MADISON (WKOW) -- President Barack Obama announced Tuesday the U.S. would seek to keep 9,800 American troops in Afghanistan past the end of the year.
Obama had previously threatened to pull all U.S. troops out of the country if the Afghan government does not agree to sign a bilateral security agreement. Afghan President Hamid Karzai has so far refused to sign. But the country will hold presidential elections next month and both leading candidates have expressed support for the agreement.
Wisconsin Department of Veterans Affairs Secretary John Scocos said he's not in favor of the President's announced timeline for troop withdrawal. Scocos said it would have been a better move to keep the withdrawal dates confidential among the U.S. and its allies.
"You have American lives on the line," Scocos said. "I think any move we make should be one we do on our own."
Scocos added he does support the extended troop presence in Afghanistan.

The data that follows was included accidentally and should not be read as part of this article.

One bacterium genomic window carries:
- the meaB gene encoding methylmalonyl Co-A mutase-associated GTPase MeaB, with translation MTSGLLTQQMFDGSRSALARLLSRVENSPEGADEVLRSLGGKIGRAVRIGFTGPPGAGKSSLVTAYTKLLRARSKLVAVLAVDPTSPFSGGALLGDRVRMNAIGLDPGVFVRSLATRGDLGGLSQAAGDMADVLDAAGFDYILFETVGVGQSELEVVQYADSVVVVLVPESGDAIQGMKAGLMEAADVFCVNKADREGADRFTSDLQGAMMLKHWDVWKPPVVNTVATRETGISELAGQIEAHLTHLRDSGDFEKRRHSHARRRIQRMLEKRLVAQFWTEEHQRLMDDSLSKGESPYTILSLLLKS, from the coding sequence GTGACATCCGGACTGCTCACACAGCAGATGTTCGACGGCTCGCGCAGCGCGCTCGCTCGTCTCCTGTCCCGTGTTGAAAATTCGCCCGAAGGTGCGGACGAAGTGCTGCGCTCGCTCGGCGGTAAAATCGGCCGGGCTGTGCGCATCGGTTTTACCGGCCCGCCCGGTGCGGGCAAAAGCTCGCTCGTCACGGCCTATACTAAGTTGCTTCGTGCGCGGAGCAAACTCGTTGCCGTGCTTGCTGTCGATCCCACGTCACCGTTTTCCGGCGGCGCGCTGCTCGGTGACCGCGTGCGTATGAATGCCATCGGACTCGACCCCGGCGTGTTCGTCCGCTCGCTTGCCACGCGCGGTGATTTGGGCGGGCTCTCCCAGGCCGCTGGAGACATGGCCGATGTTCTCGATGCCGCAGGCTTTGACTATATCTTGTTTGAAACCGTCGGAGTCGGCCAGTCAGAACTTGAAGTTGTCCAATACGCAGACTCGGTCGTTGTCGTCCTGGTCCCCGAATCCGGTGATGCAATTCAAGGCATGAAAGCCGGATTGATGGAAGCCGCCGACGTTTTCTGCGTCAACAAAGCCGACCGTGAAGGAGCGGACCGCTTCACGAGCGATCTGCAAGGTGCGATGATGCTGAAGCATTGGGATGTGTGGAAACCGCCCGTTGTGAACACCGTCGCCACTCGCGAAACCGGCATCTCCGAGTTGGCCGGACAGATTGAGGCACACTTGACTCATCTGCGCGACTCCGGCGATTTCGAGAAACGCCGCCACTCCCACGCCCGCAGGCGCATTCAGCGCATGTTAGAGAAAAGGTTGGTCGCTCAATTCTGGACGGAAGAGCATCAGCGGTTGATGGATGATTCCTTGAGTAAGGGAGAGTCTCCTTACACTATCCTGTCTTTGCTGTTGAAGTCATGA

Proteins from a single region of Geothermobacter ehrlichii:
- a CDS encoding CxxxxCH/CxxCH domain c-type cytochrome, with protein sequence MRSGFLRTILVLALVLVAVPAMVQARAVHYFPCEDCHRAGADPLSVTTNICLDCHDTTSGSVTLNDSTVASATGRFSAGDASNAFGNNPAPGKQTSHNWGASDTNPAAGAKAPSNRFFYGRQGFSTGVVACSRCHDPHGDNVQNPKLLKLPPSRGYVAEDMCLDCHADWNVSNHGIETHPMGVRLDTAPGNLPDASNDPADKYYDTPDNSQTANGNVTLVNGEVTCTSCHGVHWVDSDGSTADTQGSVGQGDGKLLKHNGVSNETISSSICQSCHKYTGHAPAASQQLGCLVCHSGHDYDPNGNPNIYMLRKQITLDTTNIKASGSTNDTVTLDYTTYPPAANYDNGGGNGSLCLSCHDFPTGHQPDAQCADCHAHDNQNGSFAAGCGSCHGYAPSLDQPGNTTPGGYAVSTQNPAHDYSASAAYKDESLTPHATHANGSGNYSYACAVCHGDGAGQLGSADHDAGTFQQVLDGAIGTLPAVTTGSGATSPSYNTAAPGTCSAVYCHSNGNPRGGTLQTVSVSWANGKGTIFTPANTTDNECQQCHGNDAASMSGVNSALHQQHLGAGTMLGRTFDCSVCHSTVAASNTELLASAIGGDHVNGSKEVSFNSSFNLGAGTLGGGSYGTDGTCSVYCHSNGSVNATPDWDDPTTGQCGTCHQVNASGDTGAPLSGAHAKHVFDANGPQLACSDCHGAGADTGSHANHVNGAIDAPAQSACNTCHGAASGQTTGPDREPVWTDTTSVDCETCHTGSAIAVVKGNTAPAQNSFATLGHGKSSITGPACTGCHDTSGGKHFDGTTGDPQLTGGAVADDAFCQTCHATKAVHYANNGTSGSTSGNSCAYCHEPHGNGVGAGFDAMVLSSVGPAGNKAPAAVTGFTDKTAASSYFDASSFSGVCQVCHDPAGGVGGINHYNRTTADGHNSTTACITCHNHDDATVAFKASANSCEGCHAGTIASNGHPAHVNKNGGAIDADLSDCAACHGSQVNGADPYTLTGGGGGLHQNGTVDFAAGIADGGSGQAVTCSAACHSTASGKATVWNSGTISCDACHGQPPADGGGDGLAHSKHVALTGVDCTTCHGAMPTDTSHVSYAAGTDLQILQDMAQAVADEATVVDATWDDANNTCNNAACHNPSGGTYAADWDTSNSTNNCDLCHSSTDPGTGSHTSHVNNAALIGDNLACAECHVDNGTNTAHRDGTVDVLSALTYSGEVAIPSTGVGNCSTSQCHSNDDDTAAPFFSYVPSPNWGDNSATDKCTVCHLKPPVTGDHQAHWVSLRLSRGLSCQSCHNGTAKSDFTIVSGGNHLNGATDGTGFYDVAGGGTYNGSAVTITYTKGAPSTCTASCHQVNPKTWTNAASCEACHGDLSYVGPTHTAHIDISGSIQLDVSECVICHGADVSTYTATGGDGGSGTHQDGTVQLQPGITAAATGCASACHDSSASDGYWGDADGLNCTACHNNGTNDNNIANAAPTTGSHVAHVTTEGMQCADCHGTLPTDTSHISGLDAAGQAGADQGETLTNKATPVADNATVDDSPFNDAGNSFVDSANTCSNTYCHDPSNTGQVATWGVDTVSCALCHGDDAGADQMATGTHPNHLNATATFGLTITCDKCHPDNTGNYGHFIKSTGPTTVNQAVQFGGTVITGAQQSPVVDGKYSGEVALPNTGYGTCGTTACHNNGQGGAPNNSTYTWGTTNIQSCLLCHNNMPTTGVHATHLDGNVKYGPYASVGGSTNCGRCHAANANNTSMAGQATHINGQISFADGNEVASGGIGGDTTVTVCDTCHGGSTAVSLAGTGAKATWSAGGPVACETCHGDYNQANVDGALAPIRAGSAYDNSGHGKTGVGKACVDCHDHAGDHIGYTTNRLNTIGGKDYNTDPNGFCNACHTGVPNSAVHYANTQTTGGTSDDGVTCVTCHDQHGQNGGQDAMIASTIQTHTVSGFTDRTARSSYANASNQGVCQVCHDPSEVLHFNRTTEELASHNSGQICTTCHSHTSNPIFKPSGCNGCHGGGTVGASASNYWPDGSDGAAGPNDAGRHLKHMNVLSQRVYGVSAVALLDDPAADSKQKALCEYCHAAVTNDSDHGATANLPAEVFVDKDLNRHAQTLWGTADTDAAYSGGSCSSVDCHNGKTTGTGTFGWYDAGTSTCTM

"From a strategic point of view to help transition (the Afghan Government) and also protect American resources there, I think it's a good move," he said.
Scocos said it remains to be seen whether the 9,800 troops the President is hoping will stay in Afghanistan are enough to protect American interests. He noted even the current, 32-thousand troops there have a hard time covering a country spread out over such a vast chunk of land.
If a bilateral security agreement is signed and 9,800 American soldiers remain, roughly 22-thousand would be returning home soon. That could mean an influx of claims at the Dane County Veterans Service Office.
"Those 22-thousand troops will be spread throughout the U.S. of course," said Veterans Service Officer Daniel Connery.
Connery, a veteran himself, said the office provides free help to veterans seeking to claim benefits like disability, healthcare and education. It's funded primarily with county, taxpayer money.
Connery said there are currently 30-thousand veterans in Dane County.
"Presumably many of those (22-thousand) troops will be transitioning out of the military," Connery said. "As they transition into civilian life they'll need healthcare, they'll be looking to acquire education."
Connery said troops returning from overseas often need more help applying for benefits than National Guard Troops and those stationed throughout the U.S. He said troops stationed on American soil tend to be more cognizant of the benefits available to them.
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